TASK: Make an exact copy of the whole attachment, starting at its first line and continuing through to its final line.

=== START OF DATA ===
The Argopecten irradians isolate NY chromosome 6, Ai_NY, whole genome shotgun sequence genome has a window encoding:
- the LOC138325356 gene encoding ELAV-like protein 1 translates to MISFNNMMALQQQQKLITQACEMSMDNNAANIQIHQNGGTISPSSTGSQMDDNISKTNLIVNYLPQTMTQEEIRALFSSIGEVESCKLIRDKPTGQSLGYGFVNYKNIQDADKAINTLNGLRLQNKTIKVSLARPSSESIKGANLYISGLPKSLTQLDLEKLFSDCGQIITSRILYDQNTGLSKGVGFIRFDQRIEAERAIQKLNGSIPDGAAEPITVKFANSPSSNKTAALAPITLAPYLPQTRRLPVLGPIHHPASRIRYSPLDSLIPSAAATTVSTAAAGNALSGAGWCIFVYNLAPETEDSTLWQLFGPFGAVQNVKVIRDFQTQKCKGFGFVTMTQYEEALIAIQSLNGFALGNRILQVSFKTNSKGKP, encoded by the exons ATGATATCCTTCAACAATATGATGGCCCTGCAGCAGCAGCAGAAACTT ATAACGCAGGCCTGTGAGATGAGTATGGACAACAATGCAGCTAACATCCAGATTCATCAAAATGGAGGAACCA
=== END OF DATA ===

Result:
The Argopecten irradians isolate NY chromosome 6, Ai_NY, whole genome shotgun sequence genome has a window encoding:
- the LOC138325356 gene encoding ELAV-like protein 1 translates to MISFNNMMALQQQQKLITQACEMSMDNNAANIQIHQNGGTISPSSTGSQMDDNISKTNLIVNYLPQTMTQEEIRALFSSIGEVESCKLIRDKPTGQSLGYGFVNYKNIQDADKAINTLNGLRLQNKTIKVSLARPSSESIKGANLYISGLPKSLTQLDLEKLFSDCGQIITSRILYDQNTGLSKGVGFIRFDQRIEAERAIQKLNGSIPDGAAEPITVKFANSPSSNKTAALAPITLAPYLPQTRRLPVLGPIHHPASRIRYSPLDSLIPSAAATTVSTAAAGNALSGAGWCIFVYNLAPETEDSTLWQLFGPFGAVQNVKVIRDFQTQKCKGFGFVTMTQYEEALIAIQSLNGFALGNRILQVSFKTNSKGKP, encoded by the exons ATGATATCCTTCAACAATATGATGGCCCTGCAGCAGCAGCAGAAACTT ATAACGCAGGCCTGTGAGATGAGTATGGACAACAATGCAGCTAACATCCAGATTCATCAAAATGGAGGAACCA